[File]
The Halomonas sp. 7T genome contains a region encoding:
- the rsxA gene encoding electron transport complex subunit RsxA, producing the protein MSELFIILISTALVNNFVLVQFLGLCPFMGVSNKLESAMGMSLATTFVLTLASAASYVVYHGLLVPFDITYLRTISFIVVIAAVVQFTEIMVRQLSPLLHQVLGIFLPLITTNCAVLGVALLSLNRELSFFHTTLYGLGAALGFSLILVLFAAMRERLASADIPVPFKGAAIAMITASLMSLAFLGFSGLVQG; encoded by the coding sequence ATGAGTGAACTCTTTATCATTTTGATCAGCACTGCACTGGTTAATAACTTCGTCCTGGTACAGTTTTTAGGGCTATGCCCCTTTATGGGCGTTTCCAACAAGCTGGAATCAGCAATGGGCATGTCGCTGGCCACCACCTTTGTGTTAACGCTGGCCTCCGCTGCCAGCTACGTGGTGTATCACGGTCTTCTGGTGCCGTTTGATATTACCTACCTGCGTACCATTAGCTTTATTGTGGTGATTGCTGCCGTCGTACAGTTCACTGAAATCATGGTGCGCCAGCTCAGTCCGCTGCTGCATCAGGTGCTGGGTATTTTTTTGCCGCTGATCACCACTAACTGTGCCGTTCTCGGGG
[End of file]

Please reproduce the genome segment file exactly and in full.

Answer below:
The Halomonas sp. 7T genome contains a region encoding:
- the rsxA gene encoding electron transport complex subunit RsxA, producing the protein MSELFIILISTALVNNFVLVQFLGLCPFMGVSNKLESAMGMSLATTFVLTLASAASYVVYHGLLVPFDITYLRTISFIVVIAAVVQFTEIMVRQLSPLLHQVLGIFLPLITTNCAVLGVALLSLNRELSFFHTTLYGLGAALGFSLILVLFAAMRERLASADIPVPFKGAAIAMITASLMSLAFLGFSGLVQG; encoded by the coding sequence ATGAGTGAACTCTTTATCATTTTGATCAGCACTGCACTGGTTAATAACTTCGTCCTGGTACAGTTTTTAGGGCTATGCCCCTTTATGGGCGTTTCCAACAAGCTGGAATCAGCAATGGGCATGTCGCTGGCCACCACCTTTGTGTTAACGCTGGCCTCCGCTGCCAGCTACGTGGTGTATCACGGTCTTCTGGTGCCGTTTGATATTACCTACCTGCGTACCATTAGCTTTATTGTGGTGATTGCTGCCGTCGTACAGTTCACTGAAATCATGGTGCGCCAGCTCAGTCCGCTGCTGCATCAGGTGCTGGGTATTTTTTTGCCGCTGATCACCACTAACTGTGCCGTTCTCGGGG